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A valuable resource for Flathead newbies

by Daily Inter Lake
| January 28, 2024 12:00 AM

During Montana’s peak covid-induced migration frenzy, a rumor circulated that some 30,000 new residents had moved to the Flathead Valley seemingly overnight.

While that figure turned out to be wildly inaccurate — the county actually added 3,600 residents between July 2020 and July 2021 — for locals there was no denying it felt like it could be true as parking lots and trailheads filled up with vehicles brandishing Texas and California license plates. 

While the rate of people moving into Montana from other states has slowed since that climax, the state continues to trend among the fastest-growing in the nation.

New Census Bureau data shows Montana’s 2023 net migration — arrivals into the state minus departures — at 10,100 new residents last year alone. That compares to a net migration of 21,100 during 2021. Since 2020, it’s estimated that about 51,600 more people have moved to Montana than have left for reasons we can’t fathom. 

That’s a lot of new pressure on the natural resources and community amenities that likely attracted these newcomers to the Treasure State in the first place. And while it would be unfair to categorize all of these new arrivals as noobs without a clue, there's no doubt that the realities of living in Montana require a certain learning curve. What locals take for granted as common sense might not be so obvious to new residents from, say, Dallas or Atlanta.

For example, most locals should know that leaving out unsecured trash is a recipe for a bear conflict. Or that feeding wildlife — as cute as those baby fawns might be — puts their own safety and the animal’s life at risk. And don’t get us started on the weather extremes around here — a winter blizzard with wind chills of minus 60 are as common as a summer scorcher heatwave that whip up dangerous wildfires.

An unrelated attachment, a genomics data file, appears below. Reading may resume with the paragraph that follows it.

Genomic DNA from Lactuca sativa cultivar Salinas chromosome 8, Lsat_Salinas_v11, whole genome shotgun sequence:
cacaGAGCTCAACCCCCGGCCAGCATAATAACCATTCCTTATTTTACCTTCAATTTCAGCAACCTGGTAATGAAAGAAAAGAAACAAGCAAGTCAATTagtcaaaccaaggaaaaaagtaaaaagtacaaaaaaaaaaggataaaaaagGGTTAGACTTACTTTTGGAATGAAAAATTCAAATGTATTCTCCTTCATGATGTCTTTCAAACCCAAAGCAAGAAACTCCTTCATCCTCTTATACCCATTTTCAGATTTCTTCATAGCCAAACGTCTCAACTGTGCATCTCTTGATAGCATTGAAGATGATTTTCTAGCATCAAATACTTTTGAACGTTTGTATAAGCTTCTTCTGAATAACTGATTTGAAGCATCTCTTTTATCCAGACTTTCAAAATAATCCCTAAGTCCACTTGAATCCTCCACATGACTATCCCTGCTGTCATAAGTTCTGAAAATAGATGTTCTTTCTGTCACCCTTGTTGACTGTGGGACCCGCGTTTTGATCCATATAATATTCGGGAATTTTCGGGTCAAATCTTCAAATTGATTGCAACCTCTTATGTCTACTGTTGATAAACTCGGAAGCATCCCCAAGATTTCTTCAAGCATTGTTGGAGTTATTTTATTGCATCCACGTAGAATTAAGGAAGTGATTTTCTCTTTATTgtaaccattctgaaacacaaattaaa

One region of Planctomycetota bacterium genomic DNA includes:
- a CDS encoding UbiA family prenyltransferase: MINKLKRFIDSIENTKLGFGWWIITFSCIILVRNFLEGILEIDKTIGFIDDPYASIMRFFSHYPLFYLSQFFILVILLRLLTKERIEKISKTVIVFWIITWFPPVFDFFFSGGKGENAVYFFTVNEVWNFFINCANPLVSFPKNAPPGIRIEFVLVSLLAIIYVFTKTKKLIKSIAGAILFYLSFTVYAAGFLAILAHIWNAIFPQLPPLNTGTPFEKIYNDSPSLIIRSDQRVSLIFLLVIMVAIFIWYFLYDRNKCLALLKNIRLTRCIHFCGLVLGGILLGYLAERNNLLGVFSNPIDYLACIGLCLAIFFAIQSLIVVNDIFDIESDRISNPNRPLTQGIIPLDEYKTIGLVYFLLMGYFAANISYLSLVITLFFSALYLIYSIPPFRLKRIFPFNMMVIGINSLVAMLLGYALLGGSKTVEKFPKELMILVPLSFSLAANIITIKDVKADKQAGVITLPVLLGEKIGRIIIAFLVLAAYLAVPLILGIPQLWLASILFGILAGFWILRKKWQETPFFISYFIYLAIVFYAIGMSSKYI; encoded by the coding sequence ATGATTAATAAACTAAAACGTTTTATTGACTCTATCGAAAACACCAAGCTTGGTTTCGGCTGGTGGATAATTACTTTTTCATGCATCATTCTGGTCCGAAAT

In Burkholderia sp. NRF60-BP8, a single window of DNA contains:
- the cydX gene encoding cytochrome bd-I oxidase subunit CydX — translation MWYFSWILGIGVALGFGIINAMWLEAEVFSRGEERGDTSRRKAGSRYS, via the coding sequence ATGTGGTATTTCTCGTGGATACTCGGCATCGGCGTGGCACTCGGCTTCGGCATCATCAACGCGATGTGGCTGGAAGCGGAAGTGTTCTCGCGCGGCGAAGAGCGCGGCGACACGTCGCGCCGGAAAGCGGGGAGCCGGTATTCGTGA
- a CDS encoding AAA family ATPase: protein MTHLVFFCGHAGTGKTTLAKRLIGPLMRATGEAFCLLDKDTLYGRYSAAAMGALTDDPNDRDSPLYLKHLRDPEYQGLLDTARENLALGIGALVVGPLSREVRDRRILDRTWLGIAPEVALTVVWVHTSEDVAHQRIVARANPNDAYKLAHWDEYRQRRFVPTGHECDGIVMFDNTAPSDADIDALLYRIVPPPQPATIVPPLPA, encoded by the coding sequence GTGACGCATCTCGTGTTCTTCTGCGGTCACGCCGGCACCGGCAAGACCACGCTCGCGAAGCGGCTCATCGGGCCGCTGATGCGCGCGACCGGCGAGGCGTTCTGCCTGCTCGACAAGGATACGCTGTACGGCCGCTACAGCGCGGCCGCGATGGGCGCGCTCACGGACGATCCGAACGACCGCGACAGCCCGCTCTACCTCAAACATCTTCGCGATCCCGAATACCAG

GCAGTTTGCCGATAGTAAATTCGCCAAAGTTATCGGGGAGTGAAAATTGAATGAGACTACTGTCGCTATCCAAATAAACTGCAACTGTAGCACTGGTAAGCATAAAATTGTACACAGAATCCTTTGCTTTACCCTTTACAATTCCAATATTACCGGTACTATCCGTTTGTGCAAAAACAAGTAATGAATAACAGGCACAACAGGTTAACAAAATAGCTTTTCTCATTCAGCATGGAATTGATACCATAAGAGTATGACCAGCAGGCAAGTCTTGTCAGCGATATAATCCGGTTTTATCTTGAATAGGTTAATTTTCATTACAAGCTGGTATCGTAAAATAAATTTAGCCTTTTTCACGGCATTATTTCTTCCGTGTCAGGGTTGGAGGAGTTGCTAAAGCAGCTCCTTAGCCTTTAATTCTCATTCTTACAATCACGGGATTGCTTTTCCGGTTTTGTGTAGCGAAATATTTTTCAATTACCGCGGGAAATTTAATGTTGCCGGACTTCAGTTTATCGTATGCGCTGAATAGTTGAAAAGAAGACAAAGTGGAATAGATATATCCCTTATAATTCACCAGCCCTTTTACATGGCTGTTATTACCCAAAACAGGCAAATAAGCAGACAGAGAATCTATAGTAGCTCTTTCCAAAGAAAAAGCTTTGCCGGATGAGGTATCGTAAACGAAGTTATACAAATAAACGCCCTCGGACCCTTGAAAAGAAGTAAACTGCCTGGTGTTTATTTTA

But you don’t know what you don’t know — and that’s where the newly released “Living in the Flathead Guide'' will come in handy for the droves of Montana newbies.

The Flathead Lakers and other local agencies teamed up to launch this online resource aimed at promoting responsible living in Northwest Montana. The hope is that this guide assists in educating people on how to live in harmony with wildlife, protect the area’s treasured lakes and rivers, while also supporting local communities.

“How do you care for this place that we all love, so we don’t love it to death?,” asked Constanza von der Pahlen, who helped spearhead the effort behind the resource guide.

The site offers information about living with wildfires and explains the need for forest management in the urban-wildland interface. A section on water wades into how mountain snowpack, rivers and lakes are all interconnected. The “living on land” tab provides facts about native plants and noxious weeds, best farming practices and the valley’s heritage of conservation.

It’s a fantastic resource that will help Montana’s most freshman residents understand more about the place they now call home, while also serving as a reminder for locals about why this corner of paradise is worth looking after.

Check it out online at livinginflathead.org.